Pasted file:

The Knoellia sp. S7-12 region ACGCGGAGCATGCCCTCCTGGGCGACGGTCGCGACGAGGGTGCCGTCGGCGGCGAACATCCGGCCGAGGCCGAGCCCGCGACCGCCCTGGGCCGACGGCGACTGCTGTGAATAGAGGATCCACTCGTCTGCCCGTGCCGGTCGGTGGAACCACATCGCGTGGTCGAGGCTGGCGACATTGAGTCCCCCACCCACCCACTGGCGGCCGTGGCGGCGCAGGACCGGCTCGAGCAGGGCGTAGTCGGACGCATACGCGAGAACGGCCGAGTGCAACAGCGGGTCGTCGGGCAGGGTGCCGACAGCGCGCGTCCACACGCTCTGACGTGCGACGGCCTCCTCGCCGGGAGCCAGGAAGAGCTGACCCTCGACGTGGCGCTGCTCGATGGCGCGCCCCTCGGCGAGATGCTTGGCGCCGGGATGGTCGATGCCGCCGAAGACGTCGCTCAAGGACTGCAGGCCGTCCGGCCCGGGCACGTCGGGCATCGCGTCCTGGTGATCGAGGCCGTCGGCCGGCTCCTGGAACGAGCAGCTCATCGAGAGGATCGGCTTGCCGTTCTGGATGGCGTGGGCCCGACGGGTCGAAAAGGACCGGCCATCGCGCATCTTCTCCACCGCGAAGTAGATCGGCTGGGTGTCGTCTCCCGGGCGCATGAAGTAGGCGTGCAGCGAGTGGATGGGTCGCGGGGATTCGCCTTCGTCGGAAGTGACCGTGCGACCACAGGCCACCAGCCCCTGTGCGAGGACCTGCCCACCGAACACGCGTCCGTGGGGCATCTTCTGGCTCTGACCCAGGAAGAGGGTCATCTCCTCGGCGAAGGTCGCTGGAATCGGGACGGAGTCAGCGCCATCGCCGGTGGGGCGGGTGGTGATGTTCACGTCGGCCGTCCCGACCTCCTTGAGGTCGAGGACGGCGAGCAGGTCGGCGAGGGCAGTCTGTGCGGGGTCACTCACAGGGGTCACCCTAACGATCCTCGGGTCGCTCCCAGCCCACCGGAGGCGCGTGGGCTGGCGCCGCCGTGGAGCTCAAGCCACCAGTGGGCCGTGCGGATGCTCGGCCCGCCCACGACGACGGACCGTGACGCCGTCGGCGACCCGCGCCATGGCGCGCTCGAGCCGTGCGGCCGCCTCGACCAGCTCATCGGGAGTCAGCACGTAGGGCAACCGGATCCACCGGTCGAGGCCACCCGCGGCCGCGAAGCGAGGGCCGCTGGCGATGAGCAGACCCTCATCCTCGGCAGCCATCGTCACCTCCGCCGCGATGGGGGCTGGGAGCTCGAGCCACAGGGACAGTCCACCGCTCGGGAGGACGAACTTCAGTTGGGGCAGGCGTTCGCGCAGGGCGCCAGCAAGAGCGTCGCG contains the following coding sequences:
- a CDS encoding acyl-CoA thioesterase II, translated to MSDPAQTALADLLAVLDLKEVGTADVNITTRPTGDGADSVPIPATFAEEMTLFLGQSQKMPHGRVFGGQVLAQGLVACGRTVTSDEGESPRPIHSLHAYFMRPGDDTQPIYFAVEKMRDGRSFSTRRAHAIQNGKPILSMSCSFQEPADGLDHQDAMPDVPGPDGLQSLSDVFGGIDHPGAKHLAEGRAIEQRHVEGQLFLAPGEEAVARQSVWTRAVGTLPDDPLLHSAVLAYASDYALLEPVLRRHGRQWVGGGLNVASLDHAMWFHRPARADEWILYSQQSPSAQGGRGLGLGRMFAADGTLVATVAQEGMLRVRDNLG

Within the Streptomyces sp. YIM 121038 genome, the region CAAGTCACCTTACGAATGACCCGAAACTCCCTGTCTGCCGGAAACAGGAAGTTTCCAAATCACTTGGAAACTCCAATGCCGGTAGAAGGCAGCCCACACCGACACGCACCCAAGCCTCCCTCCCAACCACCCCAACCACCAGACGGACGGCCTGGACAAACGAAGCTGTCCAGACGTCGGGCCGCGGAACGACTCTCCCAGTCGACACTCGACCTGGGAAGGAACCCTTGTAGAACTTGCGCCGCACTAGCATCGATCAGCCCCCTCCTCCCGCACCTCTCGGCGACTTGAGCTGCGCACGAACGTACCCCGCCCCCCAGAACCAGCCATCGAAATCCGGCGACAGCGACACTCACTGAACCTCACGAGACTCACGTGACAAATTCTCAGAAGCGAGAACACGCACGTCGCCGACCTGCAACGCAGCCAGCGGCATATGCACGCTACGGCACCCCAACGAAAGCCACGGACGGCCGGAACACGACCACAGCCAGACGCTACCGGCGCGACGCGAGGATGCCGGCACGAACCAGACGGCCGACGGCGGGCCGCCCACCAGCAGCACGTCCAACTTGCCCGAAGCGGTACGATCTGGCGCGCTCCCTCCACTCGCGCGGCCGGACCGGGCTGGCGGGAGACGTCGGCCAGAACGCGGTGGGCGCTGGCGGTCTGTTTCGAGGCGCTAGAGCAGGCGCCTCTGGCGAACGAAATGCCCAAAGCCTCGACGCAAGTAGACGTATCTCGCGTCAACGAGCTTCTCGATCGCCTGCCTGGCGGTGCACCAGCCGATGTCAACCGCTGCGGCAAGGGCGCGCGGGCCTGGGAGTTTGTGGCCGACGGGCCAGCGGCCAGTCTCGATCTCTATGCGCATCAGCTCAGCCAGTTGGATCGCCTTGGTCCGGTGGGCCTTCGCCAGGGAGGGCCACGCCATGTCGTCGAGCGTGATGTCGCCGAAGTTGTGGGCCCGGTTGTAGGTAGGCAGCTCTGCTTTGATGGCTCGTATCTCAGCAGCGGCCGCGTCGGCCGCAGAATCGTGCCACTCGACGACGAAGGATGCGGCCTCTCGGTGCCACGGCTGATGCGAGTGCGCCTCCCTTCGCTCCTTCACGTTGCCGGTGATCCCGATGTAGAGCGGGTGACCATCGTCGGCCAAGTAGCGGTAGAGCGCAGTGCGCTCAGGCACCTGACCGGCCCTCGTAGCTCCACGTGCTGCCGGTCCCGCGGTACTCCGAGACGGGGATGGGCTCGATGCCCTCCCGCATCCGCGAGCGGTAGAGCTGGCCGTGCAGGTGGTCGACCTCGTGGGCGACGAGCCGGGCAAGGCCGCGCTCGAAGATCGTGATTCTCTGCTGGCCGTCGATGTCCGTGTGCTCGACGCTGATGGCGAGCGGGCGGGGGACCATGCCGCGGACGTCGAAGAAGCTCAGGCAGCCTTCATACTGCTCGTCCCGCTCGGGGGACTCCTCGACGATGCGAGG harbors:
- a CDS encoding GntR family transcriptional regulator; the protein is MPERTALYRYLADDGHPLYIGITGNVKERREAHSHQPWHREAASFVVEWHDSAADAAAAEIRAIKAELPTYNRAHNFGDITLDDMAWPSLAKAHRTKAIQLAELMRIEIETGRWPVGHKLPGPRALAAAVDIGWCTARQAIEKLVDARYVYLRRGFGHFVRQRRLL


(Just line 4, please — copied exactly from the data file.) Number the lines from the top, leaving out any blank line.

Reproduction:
- a CDS encoding GntR family transcriptional regulator; the protein is MPERTALYRYLADDGHPLYIGITGNVKERREAHSHQPWHREAASFVVEWHDSAADAAAAEIRAIKAELPTYNRAHNFGDITLDDMAWPSLAKAHRTKAIQLAELMRIEIETGRWPVGHKLPGPRALAAAVDIGWCTARQAIEKLVDARYVYLRRGFGHFVRQRRLL